The Law and the Enforcers

Not only does the law set forth guidelines about where and what one may photograph, but it also addresses how police are expected to conducted themselves when handling incidents that involve photography.

  • Police cannot confiscate your camera or memory card or demand access to your photographs without a warrant. Even if you are arrested for trespassing, as in the above example, your photographs are to remain your property.
  • Under no circumstances are police lawfully permitted to delete the contents of a camera or memory card. The 4th Amendment of the United States Constitution regards this act as destruction of evidence and expressly forbids it.
  • Police may command any individual to cease any activity that is legitimately interfering with sanctioned law enforcement procedures. The potential problem here relates to very loose interpretations of what “legitimate interference” is and isn’t. As public officials, police conduct is subject to scrutiny; sometimes that scrutiny takes the form of being photographed by citizens. Regardless of how much a police officer may resent being photographed, it is the right of the individual to do so as long as you do not break any other laws in the process.

Additional Legal Considerations

  • While airport photography has taken a more anxiety-inducing turn in post-9/11 America, the Transportation Security Administration (TSA) has gone on record to convey that photography is indeed allowed in and around security checkpoints as long as you are not interfering with the screening process and are not photographing its security monitors. Furthermore, the TSA advises that local agencies may enforce prohibitions that the TSA itself does not.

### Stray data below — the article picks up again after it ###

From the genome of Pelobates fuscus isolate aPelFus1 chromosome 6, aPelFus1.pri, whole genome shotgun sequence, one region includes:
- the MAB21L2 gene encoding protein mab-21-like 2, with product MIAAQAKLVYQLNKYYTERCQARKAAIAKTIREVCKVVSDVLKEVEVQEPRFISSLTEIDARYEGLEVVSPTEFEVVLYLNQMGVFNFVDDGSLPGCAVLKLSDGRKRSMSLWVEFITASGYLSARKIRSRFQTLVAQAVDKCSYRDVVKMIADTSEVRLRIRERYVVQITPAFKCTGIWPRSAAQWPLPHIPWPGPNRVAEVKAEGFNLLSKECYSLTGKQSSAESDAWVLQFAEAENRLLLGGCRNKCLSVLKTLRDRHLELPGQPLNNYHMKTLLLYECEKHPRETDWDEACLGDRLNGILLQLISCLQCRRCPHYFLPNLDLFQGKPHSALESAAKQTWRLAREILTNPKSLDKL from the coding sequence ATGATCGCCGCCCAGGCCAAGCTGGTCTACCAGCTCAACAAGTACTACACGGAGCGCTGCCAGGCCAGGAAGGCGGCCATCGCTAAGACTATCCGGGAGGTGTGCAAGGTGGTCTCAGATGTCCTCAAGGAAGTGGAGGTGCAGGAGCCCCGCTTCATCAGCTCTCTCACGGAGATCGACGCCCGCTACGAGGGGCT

• Video recordings generally are afforded the same rights and restrictions as still photographs, with one major exception. The visual component of a video recording is fully protected, while the audio portion may or may not be, depending on where the recording was made; some states have attempted to classify the audio component as an illegal wiretap. Obviously, there is an enormous swath of gray area in this regard, further complicated by the constant flux of legal challenges to the statute and the legal tinkering and fine-tuning that occur as a result.
  • As the photographer, you hold exclusive copyright to any shots you take and may use those shots for virtually any non-commercial purpose.


How should you respond if you are ever confronted by the police for taking photos?

  • Stay calm, be polite, and don’t do anything to provoke a physical altercation.
  • Try to get a clear answer as to why you are being stopped. The most important question you can ask at this point is whether you are free to leave. The officer’s reply will help you determine your next course of action. If you are told that you are not allowed to leave, that means you are being officially detained. Detaining a citizen is not lawful without reasonable suspicion that the individual has, is preparing to, or is in the midst of committing a crime. And since photography is not a crime….
  • Ask what crime you are, in fact, suspected of committing. If necessary, remind the officer that your photography is protected by the very law he or she is unfairly attempting to enforce.